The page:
*Figure 2: Turbulent channel flow at Re*

_{τ}= 180 (DNS, top) and 950 (LES, bottom). RMS turbulent velocities: <u^{'}^{+}>*_{rms}(circle), <v^{'+}>*_{rms}(square) and <w^{'+}>*_{rms}(triangle) of DGM/ILES compared to DNS (solid line) of Moser et al. (Re_{τ}= 180) and Hoyas et al. (Re_{τ}= 950).Currently variable order computations are prepared for the T106C turbine blade. An adequate variation of the interpolation order across the domain allows to optimize computational cost. Typically, locally high order will be used for a better representation of the complex flow features near the trailing without significantly increasing the computational cost. The results on the T106C blade will be presented at the 2014 ASME Turbine Technical Conference and Exhibition (ASME Turbo Expo) [3].

*Figure 3: 2D periodic hill benchmark. Volume rendering of vorticity. Top: DNS at Re*

_{b}= 2800. Bottom: LES at Re_{b}= 10595.*Figure 4: T106C turbine blade. Instantaneous Mach number field.*

*Figure 5: JEAN nozzle benchmark. Mach number (top) and vorticity (bottom) fields.*

Project PAdDLES was made possible through the Partnership for Advanced Computing in Europe, PRACE. HPC system JUQUEEN of Jülich Supercomputing Centre serves as computing platform for this project.

The research was furthermore funded by the European Regional Development Fund under contract N° EP1A122030000102, and the FP7 European research project IDIHOM.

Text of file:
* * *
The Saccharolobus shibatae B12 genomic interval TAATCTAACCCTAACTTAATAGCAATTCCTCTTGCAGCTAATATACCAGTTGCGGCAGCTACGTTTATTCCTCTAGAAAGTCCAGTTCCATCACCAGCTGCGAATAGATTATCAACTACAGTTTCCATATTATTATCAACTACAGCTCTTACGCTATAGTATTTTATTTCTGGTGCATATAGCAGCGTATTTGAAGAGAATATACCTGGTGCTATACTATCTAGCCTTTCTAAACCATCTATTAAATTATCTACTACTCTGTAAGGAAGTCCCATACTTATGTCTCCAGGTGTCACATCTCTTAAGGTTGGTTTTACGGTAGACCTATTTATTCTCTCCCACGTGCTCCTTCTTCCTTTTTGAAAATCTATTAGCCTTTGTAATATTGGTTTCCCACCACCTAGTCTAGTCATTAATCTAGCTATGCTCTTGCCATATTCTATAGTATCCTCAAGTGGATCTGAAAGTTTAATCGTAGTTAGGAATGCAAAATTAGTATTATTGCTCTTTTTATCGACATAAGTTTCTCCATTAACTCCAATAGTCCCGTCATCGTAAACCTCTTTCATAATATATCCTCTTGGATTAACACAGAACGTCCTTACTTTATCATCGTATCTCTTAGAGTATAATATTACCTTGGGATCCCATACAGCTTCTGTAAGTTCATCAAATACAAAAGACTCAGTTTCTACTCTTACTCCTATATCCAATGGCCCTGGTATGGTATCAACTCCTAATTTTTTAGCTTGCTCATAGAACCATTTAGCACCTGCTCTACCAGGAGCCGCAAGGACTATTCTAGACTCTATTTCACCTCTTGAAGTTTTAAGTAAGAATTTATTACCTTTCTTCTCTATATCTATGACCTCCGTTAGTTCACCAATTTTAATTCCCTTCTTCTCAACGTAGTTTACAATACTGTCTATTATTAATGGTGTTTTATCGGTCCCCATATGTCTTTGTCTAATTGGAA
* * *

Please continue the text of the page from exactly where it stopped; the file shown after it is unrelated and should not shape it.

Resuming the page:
**References**

[1] C. Carton de Wiart, K. Hillewaert, L. Bricteux, and Winckelmans G. Implicit LES of free and wall bounded turbulent ows based on the discontinuous Galerkin/symmetric interior penalty method. Accepted with minor revisions for the publication in International Journal of Numerical Methods in Fluids (IJNMF), 2014.

[2] -. Second International Workshop on High-Order CFD Methods. Cologne, Germany,

27-28 May 2013.

[3] K. Hillewaert, C. Carton de Wiart, G. Verheylewegen, and T. Arts. Assessment of a high-order discontinuous Galerkin method for the direct numerical simulation of transition at low Reynolds number in the T106C high-lift low pressure turbine cascade. In Proceedings of the ASME Turbine Technical Conference and Exhibition, number GT2014-26739. ASME Turbo Expo 2014, 2014.

Koen Hillewaert

Argo team leader

Cenaero Headquarters

Rue des Frères Wright, 29 - B-6041 Gosselies/Belgium

e-mail: koen.hillewaert@cenaero.be